There is of course a lot more to it than this. If you take a look at my Tutorials, tips and ideas page you will find further techniques.

Some animals can be made by simply needle felting basic body parts and felting them together.

For some you could felt the wool onto a wire armature to give the animal more structure and poseability (is that a word?). For example for the fox, cat, dog and donkey I  wrapped the wool tightly around wire which I had first prepared (after looking at photos of skeletal structures) and used my needle to fix the wool in place, firm up and blend in loose edges. Then I added more wool shapes to build up anatomy parts onto the base structure.

Here I have just started to give the fox his shape before adding his head and fuller tail and torso.

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I tend to start off with core wool (usually corriedale batts) using my thicker needles to get started. Then for adding layers of realistic looking fur and to get the colours I love I use a blend of soft merino wool roving. Thinner sized needles are used for needle felting the details especially for the face and ears. I use no beads or buttons for eyes and noses…. just beautiful 100% wool!!

Did you find this tutorial helpful? What would you like to learn about next? Please leave comments. Why not post a photo of your own creations?

For more tutorials please visit my Tutorials, tips and ideas page.

Don’t ever miss out on my latest tutorials! Insert your email address and click the ‘Follow’ button on the right hand panel to receive notifications of when the next post is up..:-)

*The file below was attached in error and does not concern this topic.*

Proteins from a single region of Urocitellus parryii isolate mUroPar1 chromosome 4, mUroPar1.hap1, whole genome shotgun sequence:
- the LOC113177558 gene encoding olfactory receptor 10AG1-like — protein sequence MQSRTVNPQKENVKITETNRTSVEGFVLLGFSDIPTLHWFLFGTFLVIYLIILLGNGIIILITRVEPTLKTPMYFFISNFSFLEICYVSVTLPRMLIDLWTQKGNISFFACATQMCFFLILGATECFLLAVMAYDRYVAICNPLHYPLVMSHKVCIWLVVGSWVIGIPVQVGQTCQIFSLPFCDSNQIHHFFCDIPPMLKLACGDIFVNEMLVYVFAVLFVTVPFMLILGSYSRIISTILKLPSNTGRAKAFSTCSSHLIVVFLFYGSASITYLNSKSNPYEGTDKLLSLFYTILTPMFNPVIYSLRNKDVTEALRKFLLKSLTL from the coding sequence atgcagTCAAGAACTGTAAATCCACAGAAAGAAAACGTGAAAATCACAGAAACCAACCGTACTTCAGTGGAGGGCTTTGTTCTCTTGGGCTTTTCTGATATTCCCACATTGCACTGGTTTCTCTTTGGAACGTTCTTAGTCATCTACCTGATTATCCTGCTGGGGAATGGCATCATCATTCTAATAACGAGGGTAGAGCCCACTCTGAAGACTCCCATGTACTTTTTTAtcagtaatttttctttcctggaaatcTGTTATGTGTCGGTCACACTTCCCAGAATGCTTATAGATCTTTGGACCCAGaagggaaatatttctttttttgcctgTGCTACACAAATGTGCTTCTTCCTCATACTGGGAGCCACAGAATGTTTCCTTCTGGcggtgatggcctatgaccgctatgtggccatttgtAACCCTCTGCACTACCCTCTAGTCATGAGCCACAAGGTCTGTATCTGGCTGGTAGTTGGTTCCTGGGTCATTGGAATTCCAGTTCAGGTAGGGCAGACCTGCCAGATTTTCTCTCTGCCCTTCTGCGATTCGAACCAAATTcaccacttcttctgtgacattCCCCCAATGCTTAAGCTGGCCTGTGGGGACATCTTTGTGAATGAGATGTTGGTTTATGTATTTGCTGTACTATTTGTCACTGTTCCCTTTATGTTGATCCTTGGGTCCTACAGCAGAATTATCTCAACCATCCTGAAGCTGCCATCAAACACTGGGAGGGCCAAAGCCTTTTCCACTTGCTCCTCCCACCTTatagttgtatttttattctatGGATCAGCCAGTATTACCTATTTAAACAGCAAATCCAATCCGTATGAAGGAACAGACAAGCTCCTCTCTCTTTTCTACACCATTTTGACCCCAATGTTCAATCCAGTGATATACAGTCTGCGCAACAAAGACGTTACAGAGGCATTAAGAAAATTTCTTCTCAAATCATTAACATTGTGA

Don’t have time to make one but would love a one of a kind needle felted animal by Fit to be loved for yourself or for that special someone? Visit my Etsy shop today to see my latest creations. Or like my facebook page to see what I am making next.

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4 responses »

  1. You stated that with needle felting you use a single barbed needle or several at the same time to cause the wool to felt. My wife has been wanting to start knitting or crafting and doesn’t know what process to start with. Are there different types of wool that you can use for this process? http://feltloom.com/product-line.html

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  2. Amanda Marriott

    Good start. Well done :-):-)

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    • I have psoriatic arthritis and I was wondering if this might be a little to much stress on my fingers. Does the stab cause any pain over time to your joints? Thank you

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      • Amanda Adebisi

        Hi Angie, so sorry to hear you suffer from arthritis. I am no doctor so can’t really comment on how you will find it. I personally haven’t found it affects my hands or fingers but sometimes it’s my shoulders that suffer if I don’t take long enough breaks. Maybe see how you get on with it. Also you can buy the addiquick needle felting machine if you need to do lots of felting. Not tried it but it has good reviews from lots of felters out there.